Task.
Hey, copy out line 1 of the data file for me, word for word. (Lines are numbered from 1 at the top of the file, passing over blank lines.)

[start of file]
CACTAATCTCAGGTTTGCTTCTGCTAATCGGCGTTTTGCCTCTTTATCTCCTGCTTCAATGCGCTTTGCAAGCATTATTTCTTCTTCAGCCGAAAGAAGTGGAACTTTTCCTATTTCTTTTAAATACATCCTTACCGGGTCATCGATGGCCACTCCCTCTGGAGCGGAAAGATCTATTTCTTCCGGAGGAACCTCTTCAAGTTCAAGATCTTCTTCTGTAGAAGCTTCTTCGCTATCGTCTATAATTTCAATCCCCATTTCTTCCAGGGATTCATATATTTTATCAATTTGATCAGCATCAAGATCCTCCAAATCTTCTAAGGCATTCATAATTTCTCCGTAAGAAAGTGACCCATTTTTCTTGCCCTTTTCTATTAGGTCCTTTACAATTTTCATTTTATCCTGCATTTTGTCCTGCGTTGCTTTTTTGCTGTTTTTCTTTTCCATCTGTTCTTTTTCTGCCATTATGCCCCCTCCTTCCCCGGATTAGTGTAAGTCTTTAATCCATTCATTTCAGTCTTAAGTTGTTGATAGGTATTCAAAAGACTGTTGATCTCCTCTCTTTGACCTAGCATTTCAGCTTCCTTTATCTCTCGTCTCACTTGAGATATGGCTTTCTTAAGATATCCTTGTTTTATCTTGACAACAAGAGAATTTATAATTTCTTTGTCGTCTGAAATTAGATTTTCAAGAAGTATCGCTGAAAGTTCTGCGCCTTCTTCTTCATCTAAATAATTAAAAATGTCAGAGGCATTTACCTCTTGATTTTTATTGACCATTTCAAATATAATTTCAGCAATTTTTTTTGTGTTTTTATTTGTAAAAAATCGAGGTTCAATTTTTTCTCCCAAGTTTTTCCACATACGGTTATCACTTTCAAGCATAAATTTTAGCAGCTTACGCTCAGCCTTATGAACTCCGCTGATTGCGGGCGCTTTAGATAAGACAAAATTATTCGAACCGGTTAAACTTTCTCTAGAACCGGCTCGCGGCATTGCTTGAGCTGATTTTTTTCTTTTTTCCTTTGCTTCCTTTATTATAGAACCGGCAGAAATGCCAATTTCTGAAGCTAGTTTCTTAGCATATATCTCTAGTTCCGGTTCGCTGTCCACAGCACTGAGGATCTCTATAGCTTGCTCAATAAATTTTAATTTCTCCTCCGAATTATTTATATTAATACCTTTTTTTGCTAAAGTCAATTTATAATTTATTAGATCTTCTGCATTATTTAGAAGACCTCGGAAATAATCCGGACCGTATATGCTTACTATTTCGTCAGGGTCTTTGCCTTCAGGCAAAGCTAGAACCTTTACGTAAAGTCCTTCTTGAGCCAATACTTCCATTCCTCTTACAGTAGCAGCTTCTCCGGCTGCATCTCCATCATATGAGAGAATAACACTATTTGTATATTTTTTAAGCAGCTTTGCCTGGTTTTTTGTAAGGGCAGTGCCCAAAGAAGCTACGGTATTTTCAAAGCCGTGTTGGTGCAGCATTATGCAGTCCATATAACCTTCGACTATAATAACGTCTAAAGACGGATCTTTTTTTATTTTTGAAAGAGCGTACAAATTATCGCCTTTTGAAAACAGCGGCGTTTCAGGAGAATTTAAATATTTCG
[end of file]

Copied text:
CACTAATCTCAGGTTTGCTTCTGCTAATCGGCGTTTTGCCTCTTTATCTCCTGCTTCAATGCGCTTTGCAAGCATTATTTCTTCTTCAGCCGAAAGAAGTGGAACTTTTCCTATTTCTTTTAAATACATCCTTACCGGGTCATCGATGGCCACTCCCTCTGGAGCGGAAAGATCTATTTCTTCCGGAGGAACCTCTTCAAGTTCAAGATCTTCTTCTGTAGAAGCTTCTTCGCTATCGTCTATAATTTCAATCCCCATTTCTTCCAGGGATTCATATATTTTATCAATTTGATCAGCATCAAGATCCTCCAAATCTTCTAAGGCATTCATAATTTCTCCGTAAGAAAGTGACCCATTTTTCTTGCCCTTTTCTATTAGGTCCTTTACAATTTTCATTTTATCCTGCATTTTGTCCTGCGTTGCTTTTTTGCTGTTTTTCTTTTCCATCTGTTCTTTTTCTGCCATTATGCCCCCTCCTTCCCCGGATTAGTGTAAGTCTTTAATCCATTCATTTCAGTCTTAAGTTGTTGATAGGTATTCAAAAGACTGTTGATCTCCTCTCTTTGACCTAGCATTTCAGCTTCCTTTATCTCTCGTCTCACTTGAGATATGGCTTTCTTAAGATATCCTTGTTTTATCTTGACAACAAGAGAATTTATAATTTCTTTGTCGTCTGAAATTAGATTTTCAAGAAGTATCGCTGAAAGTTCTGCGCCTTCTTCTTCATCTAAATAATTAAAAATGTCAGAGGCATTTACCTCTTGATTTTTATTGACCATTTCAAATATAATTTCAGCAATTTTTTTTGTGTTTTTATTTGTAAAAAATCGAGGTTCAATTTTTTCTCCCAAGTTTTTCCACATACGGTTATCACTTTCAAGCATAAATTTTAGCAGCTTACGCTCAGCCTTATGAACTCCGCTGATTGCGGGCGCTTTAGATAAGACAAAATTATTCGAACCGGTTAAACTTTCTCTAGAACCGGCTCGCGGCATTGCTTGAGCTGATTTTTTTCTTTTTTCCTTTGCTTCCTTTATTATAGAACCGGCAGAAATGCCAATTTCTGAAGCTAGTTTCTTAGCATATATCTCTAGTTCCGGTTCGCTGTCCACAGCACTGAGGATCTCTATAGCTTGCTCAATAAATTTTAATTTCTCCTCCGAATTATTTATATTAATACCTTTTTTTGCTAAAGTCAATTTATAATTTATTAGATCTTCTGCATTATTTAGAAGACCTCGGAAATAATCCGGACCGTATATGCTTACTATTTCGTCAGGGTCTTTGCCTTCAGGCAAAGCTAGAACCTTTACGTAAAGTCCTTCTTGAGCCAATACTTCCATTCCTCTTACAGTAGCAGCTTCTCCGGCTGCATCTCCATCATATGAGAGAATAACACTATTTGTATATTTTTTAAGCAGCTTTGCCTGGTTTTTTGTAAGGGCAGTGCCCAAAGAAGCTACGGTATTTTCAAAGCCGTGTTGGTGCAGCATTATGCAGTCCATATAACCTTCGACTATAATAACGTCTAAAGACGGATCTTTTTTTATTTTTGAAAGAGCGTACAAATTATCGCCTTTTGAAAACAGCGGCGTTTCAGGAGAATTTAAATATTTCG